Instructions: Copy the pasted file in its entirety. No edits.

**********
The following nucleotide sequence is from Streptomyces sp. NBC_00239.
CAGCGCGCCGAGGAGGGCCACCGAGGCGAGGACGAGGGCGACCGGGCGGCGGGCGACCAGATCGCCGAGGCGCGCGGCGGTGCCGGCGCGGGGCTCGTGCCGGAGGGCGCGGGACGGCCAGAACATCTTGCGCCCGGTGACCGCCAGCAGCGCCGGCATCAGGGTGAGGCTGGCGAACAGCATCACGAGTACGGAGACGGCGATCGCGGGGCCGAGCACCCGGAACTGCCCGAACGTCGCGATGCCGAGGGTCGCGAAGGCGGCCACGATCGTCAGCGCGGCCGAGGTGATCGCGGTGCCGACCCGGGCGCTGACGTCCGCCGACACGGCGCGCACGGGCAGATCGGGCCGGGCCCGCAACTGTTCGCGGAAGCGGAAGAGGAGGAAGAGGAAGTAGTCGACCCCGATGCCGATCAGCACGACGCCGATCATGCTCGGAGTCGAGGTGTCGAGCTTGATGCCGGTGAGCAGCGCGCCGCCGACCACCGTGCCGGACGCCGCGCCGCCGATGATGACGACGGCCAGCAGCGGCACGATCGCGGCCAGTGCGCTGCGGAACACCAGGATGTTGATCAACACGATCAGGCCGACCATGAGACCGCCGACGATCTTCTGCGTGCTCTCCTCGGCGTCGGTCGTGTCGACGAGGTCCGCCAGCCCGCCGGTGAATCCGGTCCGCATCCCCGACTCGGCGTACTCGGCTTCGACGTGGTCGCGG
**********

The following nucleotide sequence is from Streptomyces sp. NBC_00239.
CAGCGCGCCGAGGAGGGCCACCGAGGCGAGGACGAGGGCGACCGGGCGGCGGGCGACCAGATCGCCGAGGCGCGCGGCGGTGCCGGCGCGGGGCTCGTGCCGGAGGGCGCGGGACGGCCAGAACATCTTGCGCCCGGTGACCGCCAGCAGCGCCGGCATCAGGGTGAGGCTGGCGAACAGCATCACGAGTACGGAGACGGCGATCGCGGGGCCGAGCACCCGGAACTGCCCGAACGTCGCGATGCCGAGGGTCGCGAAGGCGGCCACGATCGTCAGCGCGGCCGAGGTGATCGCGGTGCCGACCCGGGCGCTGACGTCCGCCGACACGGCGCGCACGGGCAGATCGGGCCGGGCCCGCAACTGTTCGCGGAAGCGGAAGAGGAGGAAGAGGAAGTAGTCGACCCCGATGCCGATCAGCACGACGCCGATCATGCTCGGAGTCGAGGTGTCGAGCTTGATGCCGGTGAGCAGCGCGCCGCCGACCACCGTGCCGGACGCCGCGCCGCCGATGATGACGACGGCCAGCAGCGGCACGATCGCGGCCAGTGCGCTGCGGAACACCAGGATGTTGATCAACACGATCAGGCCGACCATGAGACCGCCGACGATCTTCTGCGTGCTCTCCTCGGCGTCGGTCGTGTCGACGAGGTCCGCCAGCCCGCCGGTGAATCCGGTCCGCATCCCCGACTCGGCGTACTCGGCTTCGACGTGGTCGCGG